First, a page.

On paper the story of Marie Curie, a pioneering woman of science, seems like prime awards bait: with a big central role for Rosamund Pike, playing an eccentric proto-feminist. Sadly, Radioactive is as lifeless and inert as a rock, badly let down by a dismal script, and carrying all the half-life of an unfinished fish dinner.
Science: it’s a crazy game for crazy people, and – as the old saying goes – if you can’t stand the heat of a small vial of radium strapped to your wrist, perhaps you’d better get out of the home laboratory. Radioactive tells the story of Marie Curie – born Skłodowska – and her life united with that of Pierre Curie (Sam Riley): they meet and fall in love, united by their shared passion for science. The lifestyle, the measurements, the hand-crushed pitchblende: they simply can’t get enough of it, and the ‘S’ word is thrown down with tedious regularity.
Marie is, lest we forget, a woman of science. She uses the word ‘cite’ instead of ‘quote’, and she does all those classic science things like measuring her children and comparing the results. To bypass a more rudimentary biographical approach, the story also questions the overall ethics of scientific breakthroughs. Can something as destructive as radioactive energy ever be celebrated without guilt? Do the positives ever outweigh the negatives? Numerous flashforwards, which weave and overlap with the main narrative, take us to the New Mexico testing site of the Manhattan Project, an early prototype of chemotherapy, Hiroshima and Chernobyl.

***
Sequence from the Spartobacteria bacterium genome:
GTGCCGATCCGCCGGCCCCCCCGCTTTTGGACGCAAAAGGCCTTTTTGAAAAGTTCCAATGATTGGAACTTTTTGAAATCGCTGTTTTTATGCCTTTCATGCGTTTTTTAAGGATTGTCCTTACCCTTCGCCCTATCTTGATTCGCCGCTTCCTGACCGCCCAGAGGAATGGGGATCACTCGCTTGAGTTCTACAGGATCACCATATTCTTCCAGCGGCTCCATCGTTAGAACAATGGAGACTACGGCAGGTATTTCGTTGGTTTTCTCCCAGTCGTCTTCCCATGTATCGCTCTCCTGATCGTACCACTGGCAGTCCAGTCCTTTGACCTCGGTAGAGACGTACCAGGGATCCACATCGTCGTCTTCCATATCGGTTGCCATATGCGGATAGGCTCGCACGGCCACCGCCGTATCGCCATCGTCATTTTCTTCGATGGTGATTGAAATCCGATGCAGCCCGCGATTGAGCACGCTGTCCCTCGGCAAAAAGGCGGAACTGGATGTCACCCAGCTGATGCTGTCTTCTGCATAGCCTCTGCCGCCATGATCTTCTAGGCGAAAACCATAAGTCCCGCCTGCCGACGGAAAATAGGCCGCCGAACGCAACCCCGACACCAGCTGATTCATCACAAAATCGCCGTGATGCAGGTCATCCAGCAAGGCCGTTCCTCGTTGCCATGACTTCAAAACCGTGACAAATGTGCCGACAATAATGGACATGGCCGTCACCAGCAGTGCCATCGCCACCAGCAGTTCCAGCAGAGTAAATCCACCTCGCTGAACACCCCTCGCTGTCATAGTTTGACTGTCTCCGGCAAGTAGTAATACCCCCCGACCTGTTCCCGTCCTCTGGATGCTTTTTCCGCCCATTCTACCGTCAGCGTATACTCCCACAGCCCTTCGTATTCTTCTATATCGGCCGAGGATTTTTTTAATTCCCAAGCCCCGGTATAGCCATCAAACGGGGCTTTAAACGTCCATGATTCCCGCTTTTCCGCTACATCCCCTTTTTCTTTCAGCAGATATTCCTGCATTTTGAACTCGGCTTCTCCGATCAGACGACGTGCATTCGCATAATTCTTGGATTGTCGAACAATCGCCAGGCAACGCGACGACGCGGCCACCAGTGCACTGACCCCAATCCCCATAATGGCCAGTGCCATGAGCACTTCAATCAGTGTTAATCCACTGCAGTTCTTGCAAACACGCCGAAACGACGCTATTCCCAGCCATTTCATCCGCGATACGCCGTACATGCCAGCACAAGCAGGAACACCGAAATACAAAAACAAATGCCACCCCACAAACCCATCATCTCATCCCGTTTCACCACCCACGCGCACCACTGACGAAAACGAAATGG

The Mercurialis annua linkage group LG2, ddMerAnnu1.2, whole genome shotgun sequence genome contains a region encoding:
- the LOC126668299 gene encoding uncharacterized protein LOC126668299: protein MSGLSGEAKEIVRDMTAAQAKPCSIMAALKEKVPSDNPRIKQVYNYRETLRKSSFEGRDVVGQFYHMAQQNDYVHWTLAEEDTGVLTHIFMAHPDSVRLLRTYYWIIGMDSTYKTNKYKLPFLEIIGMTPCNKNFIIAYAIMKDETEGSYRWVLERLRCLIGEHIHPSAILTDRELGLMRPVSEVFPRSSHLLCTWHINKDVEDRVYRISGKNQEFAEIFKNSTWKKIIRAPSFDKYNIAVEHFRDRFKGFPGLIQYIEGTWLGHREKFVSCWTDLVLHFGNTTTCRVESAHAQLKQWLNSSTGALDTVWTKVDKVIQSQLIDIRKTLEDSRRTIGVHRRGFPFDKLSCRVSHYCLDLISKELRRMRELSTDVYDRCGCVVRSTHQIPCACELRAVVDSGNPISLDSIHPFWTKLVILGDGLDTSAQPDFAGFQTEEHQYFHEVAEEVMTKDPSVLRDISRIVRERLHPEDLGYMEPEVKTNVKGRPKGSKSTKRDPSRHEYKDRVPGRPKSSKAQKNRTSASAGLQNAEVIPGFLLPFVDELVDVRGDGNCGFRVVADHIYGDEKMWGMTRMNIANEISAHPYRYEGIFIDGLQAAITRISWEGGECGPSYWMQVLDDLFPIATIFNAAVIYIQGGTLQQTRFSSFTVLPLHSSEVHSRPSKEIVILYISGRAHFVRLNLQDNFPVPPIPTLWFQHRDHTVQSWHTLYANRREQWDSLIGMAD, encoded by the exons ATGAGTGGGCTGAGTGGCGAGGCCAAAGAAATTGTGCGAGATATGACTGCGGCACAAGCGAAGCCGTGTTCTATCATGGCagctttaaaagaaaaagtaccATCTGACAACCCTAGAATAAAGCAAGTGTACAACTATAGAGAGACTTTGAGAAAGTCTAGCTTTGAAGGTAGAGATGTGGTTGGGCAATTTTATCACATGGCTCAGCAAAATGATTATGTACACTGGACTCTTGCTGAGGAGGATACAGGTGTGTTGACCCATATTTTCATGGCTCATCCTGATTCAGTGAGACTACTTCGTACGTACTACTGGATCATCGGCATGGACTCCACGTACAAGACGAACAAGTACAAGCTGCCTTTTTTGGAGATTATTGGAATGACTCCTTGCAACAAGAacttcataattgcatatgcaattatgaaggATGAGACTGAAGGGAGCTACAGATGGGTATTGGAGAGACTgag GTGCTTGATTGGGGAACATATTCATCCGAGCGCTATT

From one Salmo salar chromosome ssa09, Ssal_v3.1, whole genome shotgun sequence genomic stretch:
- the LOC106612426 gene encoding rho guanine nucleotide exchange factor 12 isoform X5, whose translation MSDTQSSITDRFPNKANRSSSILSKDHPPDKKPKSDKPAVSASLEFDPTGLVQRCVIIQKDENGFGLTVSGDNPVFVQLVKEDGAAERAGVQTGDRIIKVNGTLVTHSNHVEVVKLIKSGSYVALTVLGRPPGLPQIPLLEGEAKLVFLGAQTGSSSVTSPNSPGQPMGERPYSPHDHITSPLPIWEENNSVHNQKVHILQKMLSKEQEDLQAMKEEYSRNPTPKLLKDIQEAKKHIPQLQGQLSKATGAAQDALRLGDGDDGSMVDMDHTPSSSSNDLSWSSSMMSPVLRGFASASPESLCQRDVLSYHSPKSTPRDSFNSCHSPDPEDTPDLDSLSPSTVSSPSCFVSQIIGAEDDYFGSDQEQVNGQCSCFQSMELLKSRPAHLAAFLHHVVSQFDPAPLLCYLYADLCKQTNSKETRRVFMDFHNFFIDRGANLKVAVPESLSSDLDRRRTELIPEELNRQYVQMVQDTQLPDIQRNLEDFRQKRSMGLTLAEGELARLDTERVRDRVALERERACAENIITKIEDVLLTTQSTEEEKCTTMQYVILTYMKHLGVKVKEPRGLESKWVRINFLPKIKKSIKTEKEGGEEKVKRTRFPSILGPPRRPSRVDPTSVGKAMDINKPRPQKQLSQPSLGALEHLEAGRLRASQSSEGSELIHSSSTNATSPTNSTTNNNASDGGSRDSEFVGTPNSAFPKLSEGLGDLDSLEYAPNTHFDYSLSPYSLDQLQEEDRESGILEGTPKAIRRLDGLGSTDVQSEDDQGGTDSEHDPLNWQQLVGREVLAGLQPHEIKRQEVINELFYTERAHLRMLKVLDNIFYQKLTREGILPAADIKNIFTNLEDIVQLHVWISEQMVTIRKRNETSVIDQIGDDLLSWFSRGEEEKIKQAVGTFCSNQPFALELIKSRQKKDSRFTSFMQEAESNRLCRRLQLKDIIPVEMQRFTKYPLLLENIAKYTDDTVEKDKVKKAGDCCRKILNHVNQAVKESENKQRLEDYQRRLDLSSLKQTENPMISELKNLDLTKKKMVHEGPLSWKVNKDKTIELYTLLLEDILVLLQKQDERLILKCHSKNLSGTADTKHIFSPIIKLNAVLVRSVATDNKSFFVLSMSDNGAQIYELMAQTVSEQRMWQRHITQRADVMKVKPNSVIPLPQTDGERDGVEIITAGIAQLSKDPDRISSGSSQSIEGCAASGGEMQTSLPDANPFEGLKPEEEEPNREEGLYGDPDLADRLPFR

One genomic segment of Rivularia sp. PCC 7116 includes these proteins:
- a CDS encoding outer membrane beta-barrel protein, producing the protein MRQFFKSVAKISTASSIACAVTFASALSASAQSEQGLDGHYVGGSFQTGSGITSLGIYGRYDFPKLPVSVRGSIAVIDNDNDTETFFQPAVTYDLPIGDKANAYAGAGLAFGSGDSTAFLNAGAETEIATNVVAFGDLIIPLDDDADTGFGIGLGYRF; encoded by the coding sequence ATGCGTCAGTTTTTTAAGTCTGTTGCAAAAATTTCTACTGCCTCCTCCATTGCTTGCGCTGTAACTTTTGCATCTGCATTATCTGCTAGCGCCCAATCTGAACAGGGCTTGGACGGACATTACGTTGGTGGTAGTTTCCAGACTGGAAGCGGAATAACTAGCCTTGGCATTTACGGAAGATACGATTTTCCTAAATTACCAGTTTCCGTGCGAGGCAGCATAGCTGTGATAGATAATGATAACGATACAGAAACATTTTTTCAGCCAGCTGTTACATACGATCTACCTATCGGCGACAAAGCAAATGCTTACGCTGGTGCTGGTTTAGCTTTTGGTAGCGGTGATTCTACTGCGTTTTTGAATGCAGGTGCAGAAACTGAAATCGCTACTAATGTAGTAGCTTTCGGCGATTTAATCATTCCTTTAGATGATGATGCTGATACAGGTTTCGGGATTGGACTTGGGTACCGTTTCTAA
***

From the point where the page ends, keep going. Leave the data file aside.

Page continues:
Based on a graphic novel by Lauren Redniss, it comes across as cartoonish in the extreme. The use of juxtaposition and collage in the source material does not translate well: these diversions come across like careless afterthoughts, never given much time or depth. Having been pipped to the post somewhat by last year’s exhilarating and much-praised HBO series Chernobyl, Radioactive could only look weak by comparison to that tour-de-force of filmed entertainment.
However, there is a cynicism to the way the film tries to cram as many contemporary hot-button issues as it can into the running time. Not virtue signalling, so much as checklist screenwriting, turning every aspect of Skłodowska Curie’s life into a commentary on present concerns over racism, immigration and sex-positivity. At all times, there is a sense that the production has not come to terms with the enormity of what it wants to discuss. It’s an unfortunate misfire, best to be covered in tonnes of boron and shielded behind a guarded perimeter: no one should revisit this film in a hurry.